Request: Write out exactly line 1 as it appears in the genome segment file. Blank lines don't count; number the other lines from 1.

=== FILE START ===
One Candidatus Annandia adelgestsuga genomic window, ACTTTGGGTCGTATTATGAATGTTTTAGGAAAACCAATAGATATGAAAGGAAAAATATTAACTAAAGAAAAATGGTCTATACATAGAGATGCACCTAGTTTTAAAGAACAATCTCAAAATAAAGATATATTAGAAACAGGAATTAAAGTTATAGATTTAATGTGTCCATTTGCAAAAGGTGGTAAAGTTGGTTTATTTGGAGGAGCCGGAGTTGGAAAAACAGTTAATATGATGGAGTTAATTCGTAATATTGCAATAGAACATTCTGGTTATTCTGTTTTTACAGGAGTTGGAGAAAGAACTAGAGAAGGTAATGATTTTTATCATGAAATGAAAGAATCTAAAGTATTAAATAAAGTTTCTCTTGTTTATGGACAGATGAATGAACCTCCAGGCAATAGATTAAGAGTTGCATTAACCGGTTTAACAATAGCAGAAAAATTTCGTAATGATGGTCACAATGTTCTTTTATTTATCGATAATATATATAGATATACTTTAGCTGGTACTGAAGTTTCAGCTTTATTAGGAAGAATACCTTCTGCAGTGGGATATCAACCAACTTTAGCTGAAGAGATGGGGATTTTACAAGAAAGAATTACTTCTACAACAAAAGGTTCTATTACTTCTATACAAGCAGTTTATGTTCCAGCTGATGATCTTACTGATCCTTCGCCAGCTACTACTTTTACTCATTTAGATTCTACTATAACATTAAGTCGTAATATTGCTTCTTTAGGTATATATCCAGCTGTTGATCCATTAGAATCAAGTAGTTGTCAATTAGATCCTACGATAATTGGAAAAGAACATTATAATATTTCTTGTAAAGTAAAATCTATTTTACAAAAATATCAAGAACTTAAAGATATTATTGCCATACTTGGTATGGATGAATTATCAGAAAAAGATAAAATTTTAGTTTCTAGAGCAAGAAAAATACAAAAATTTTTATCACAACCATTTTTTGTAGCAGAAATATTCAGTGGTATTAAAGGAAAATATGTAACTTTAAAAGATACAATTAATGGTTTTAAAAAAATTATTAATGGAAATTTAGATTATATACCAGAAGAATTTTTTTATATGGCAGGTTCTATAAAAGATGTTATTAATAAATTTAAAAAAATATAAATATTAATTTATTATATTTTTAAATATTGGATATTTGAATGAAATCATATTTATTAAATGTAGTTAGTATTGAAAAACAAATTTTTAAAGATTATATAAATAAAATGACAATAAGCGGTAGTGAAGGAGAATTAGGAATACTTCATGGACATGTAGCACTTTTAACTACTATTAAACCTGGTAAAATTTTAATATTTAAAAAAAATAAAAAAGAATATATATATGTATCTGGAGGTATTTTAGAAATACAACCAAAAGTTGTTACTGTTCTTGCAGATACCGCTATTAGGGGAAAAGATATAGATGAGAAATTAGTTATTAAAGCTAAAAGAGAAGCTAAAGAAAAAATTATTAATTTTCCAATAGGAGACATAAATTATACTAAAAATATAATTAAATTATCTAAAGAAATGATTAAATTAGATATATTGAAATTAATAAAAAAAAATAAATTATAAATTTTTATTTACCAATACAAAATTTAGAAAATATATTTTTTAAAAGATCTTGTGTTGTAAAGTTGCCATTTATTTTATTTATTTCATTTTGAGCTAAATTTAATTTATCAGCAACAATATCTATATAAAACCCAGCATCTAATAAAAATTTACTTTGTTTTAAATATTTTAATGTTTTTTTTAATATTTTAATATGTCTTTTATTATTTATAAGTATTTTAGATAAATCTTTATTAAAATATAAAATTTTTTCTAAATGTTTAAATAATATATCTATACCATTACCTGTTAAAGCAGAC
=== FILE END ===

One Candidatus Annandia adelgestsuga genomic window, ACTTTGGGTCGTATTATGAATGTTTTAGGAAAACCAATAGATATGAAAGGAAAAATATTAACTAAAGAAAAATGGTCTATACATAGAGATGCACCTAGTTTTAAAGAACAATCTCAAAATAAAGATATATTAGAAACAGGAATTAAAGTTATAGATTTAATGTGTCCATTTGCAAAAGGTGGTAAAGTTGGTTTATTTGGAGGAGCCGGAGTTGGAAAAACAGTTAATATGATGGAGTTAATTCGTAATATTGCAATAGAACATTCTGGTTATTCTGTTTTTACAGGAGTTGGAGAAAGAACTAGAGAAGGTAATGATTTTTATCATGAAATGAAAGAATCTAAAGTATTAAATAAAGTTTCTCTTGTTTATGGACAGATGAATGAACCTCCAGGCAATAGATTAAGAGTTGCATTAACCGGTTTAACAATAGCAGAAAAATTTCGTAATGATGGTCACAATGTTCTTTTATTTATCGATAATATATATAGATATACTTTAGCTGGTACTGAAGTTTCAGCTTTATTAGGAAGAATACCTTCTGCAGTGGGATATCAACCAACTTTAGCTGAAGAGATGGGGATTTTACAAGAAAGAATTACTTCTACAACAAAAGGTTCTATTACTTCTATACAAGCAGTTTATGTTCCAGCTGATGATCTTACTGATCCTTCGCCAGCTACTACTTTTACTCATTTAGATTCTACTATAACATTAAGTCGTAATATTGCTTCTTTAGGTATATATCCAGCTGTTGATCCATTAGAATCAAGTAGTTGTCAATTAGATCCTACGATAATTGGAAAAGAACATTATAATATTTCTTGTAAAGTAAAATCTATTTTACAAAAATATCAAGAACTTAAAGATATTATTGCCATACTTGGTATGGATGAATTATCAGAAAAAGATAAAATTTTAGTTTCTAGAGCAAGAAAAATACAAAAATTTTTATCACAACCATTTTTTGTAGCAGAAATATTCAGTGGTATTAAAGGAAAATATGTAACTTTAAAAGATACAATTAATGGTTTTAAAAAAATTATTAATGGAAATTTAGATTATATACCAGAAGAATTTTTTTATATGGCAGGTTCTATAAAAGATGTTATTAATAAATTTAAAAAAATATAAATATTAATTTATTATATTTTTAAATATTGGATATTTGAATGAAATCATATTTATTAAATGTAGTTAGTATTGAAAAACAAATTTTTAAAGATTATATAAATAAAATGACAATAAGCGGTAGTGAAGGAGAATTAGGAATACTTCATGGACATGTAGCACTTTTAACTACTATTAAACCTGGTAAAATTTTAATATTTAAAAAAAATAAAAAAGAATATATATATGTATCTGGAGGTATTTTAGAAATACAACCAAAAGTTGTTACTGTTCTTGCAGATACCGCTATTAGGGGAAAAGATATAGATGAGAAATTAGTTATTAAAGCTAAAAGAGAAGCTAAAGAAAAAATTATTAATTTTCCAATAGGAGACATAAATTATACTAAAAATATAATTAAATTATCTAAAGAAATGATTAAATTAGATATATTGAAATTAATAAAAAAAAATAAATTATAAATTTTTATTTACCAATACAAAATTTAGAAAATATATTTTTTAAAAGATCTTGTGTTGTAAAGTTGCCATTTATTTTATTTATTTCATTTTGAGCTAAATTTAATTTATCAGCAACAATATCTATATAAAACCCAGCATCTAATAAAAATTTACTTTGTTTTAAATATTTTAATGTTTTTTTTAATATTTTAATATGTCTTTTATTATTTATAAGTATTTTAGATAAATCTTTATTAAAATATAAAATTTTTTCTAAATGTTTAAATAATATATCTATACCATTACCTGTTAAAGCAGAC